Nor unfortunately did the trade union leaders and Labour left, let alone left groups like the Socialist Workers Party. The leader of the SWP at the time, Tony Cliff, decreed that not paying the poll tax was like not paying your bus fare! Militant had 34 comrades jailed during this battle, along with many others who fought and sacrificed equally. It was our party that gave the necessary leadership.
It was Militant and the All-Britain Anti Poll Tax Federation which achieved the remarkable feat of organising the 18 million-strong non-payment campaign that smashed the tax and consigned the ’iron lady’, Thatcher, to history!
Reviewing Crick’s latest book, the SWP now unbelievably write: “The lesson of the 1980s should be that focusing on internal battles eventually means giving way to the right.”
This is completely false. The internal Labour struggles of the 1980s were not just “internal”. The Liverpool struggle resonated widely among trade unionists and workers generally, as did the ’re-selection’ battle – attempts to replace pro-capitalist MPs with real socialist, working-class fighters.
’Reselection’ of pro-capitalist Blairite MPs remains just as important today as a means of decisively changing the Labour Party and cementing Corbyn’s leadership.
The SWP made a major blunder, concluding in 1984 that the Liverpool council outcome meant that workers were “sold down the Mersey”! In Liverpool, workers celebrating their victory treated this claim with bewilderment and disdain.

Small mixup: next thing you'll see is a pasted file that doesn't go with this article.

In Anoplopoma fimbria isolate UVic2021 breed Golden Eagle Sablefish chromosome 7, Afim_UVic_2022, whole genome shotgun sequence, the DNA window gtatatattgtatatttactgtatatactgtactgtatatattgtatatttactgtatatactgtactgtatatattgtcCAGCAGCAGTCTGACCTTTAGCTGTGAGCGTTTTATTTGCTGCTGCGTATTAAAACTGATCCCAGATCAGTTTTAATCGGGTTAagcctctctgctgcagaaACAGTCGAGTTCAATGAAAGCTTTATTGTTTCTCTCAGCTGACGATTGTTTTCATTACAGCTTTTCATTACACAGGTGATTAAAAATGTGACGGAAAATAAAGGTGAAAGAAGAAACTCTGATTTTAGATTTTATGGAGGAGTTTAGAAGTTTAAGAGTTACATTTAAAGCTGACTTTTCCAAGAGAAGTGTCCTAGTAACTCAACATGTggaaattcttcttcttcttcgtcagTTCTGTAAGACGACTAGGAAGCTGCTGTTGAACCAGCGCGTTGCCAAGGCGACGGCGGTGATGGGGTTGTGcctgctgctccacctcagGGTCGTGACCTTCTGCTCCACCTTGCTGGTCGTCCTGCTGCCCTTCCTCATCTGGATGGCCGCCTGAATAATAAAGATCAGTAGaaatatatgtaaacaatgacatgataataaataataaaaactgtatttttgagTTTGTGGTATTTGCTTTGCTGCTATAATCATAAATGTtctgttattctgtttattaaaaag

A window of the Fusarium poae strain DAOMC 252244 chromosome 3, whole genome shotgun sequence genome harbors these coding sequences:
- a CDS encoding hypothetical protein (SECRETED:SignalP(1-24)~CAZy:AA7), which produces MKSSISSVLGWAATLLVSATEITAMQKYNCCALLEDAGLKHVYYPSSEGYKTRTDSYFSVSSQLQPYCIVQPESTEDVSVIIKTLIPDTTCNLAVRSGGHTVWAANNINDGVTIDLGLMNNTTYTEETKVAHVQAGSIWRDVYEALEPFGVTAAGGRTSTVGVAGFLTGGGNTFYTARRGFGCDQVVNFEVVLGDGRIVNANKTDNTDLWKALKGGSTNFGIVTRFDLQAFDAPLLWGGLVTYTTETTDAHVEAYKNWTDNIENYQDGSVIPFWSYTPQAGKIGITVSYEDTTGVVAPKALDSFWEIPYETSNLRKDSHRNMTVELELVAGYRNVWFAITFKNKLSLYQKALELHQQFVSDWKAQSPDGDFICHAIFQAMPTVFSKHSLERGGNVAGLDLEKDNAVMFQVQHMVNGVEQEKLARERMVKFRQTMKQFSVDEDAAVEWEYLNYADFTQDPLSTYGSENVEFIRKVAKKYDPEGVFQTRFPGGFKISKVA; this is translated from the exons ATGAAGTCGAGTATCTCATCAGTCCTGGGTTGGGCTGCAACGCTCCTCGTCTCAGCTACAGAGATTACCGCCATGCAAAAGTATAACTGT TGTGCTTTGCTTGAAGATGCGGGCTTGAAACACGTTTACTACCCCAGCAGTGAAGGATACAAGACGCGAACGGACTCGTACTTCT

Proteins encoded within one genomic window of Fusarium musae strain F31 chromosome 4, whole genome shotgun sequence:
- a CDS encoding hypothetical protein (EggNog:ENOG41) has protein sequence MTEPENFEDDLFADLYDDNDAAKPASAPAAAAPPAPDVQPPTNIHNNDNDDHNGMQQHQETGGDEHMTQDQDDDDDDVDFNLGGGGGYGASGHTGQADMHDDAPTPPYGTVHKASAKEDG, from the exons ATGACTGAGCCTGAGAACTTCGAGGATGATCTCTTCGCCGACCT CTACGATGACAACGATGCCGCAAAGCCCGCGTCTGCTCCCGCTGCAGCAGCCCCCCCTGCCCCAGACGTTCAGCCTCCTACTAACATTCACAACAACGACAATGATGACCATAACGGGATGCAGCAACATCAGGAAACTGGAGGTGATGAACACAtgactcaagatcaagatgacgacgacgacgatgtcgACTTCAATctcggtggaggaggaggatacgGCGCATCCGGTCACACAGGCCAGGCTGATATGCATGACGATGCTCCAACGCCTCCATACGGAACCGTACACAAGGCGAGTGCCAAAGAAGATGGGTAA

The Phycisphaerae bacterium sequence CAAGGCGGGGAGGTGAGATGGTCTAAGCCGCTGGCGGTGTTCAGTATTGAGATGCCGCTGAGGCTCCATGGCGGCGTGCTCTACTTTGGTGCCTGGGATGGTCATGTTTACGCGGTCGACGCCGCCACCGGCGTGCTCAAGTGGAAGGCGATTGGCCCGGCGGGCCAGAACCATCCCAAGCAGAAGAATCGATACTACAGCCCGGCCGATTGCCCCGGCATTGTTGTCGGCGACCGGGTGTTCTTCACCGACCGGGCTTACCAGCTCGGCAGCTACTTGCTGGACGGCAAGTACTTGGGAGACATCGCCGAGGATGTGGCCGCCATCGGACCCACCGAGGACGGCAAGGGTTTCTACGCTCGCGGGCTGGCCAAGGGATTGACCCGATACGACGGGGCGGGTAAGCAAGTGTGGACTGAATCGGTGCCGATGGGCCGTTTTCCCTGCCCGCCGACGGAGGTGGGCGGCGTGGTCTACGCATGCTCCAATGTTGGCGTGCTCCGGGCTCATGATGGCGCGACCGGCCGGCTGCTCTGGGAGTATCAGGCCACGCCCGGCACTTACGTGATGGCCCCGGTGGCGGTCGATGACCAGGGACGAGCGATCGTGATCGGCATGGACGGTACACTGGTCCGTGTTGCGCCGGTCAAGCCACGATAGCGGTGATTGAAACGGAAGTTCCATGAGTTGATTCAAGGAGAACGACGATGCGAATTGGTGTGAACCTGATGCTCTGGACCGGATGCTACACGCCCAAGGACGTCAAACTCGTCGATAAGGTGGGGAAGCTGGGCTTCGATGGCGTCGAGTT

None of Militant’s achievements are either recognised or explained in Crick’s book because as he, Watson and the weakened Blairites well understand, this would completely vindicate fighting socialist policies for today.
Crick fails to grasp the political reasons why Militant was successful in Liverpool and elsewhere. It is Marxists who are usually falsely accused of a ’conspiratorial’ view of history. Yet Crick’s book crudely exemplifies this approach.
Militant allegedly rose through conspiratorial, secretive methods. Marxism could only find support by disguising our “real revolutionary policies.”
How childish! As if a movement which manages to connect to first of all hundreds, then thousands and, on a mass level, hundreds of thousands and millions, can do so through ’secretive’ methods designed to hide its real programme.
There is no economic or real political context to Crick’s analysis of our rise or, for that matter, our supposed subsequent ’isolation’. There is just a passing reference to why we had such success in Liverpool. Crick writes: “If Militant had never existed in Liverpool, a struggle would have been likely between the Liverpool Council and the Thatcher administration… Liverpool suffered particular badly from the successive measures introduced by the government to curb local spending.”
It was Militant, together with thousands of politically aware workers, however, which supplied the vital ingredient of programme and leadership which defeated Thatcher.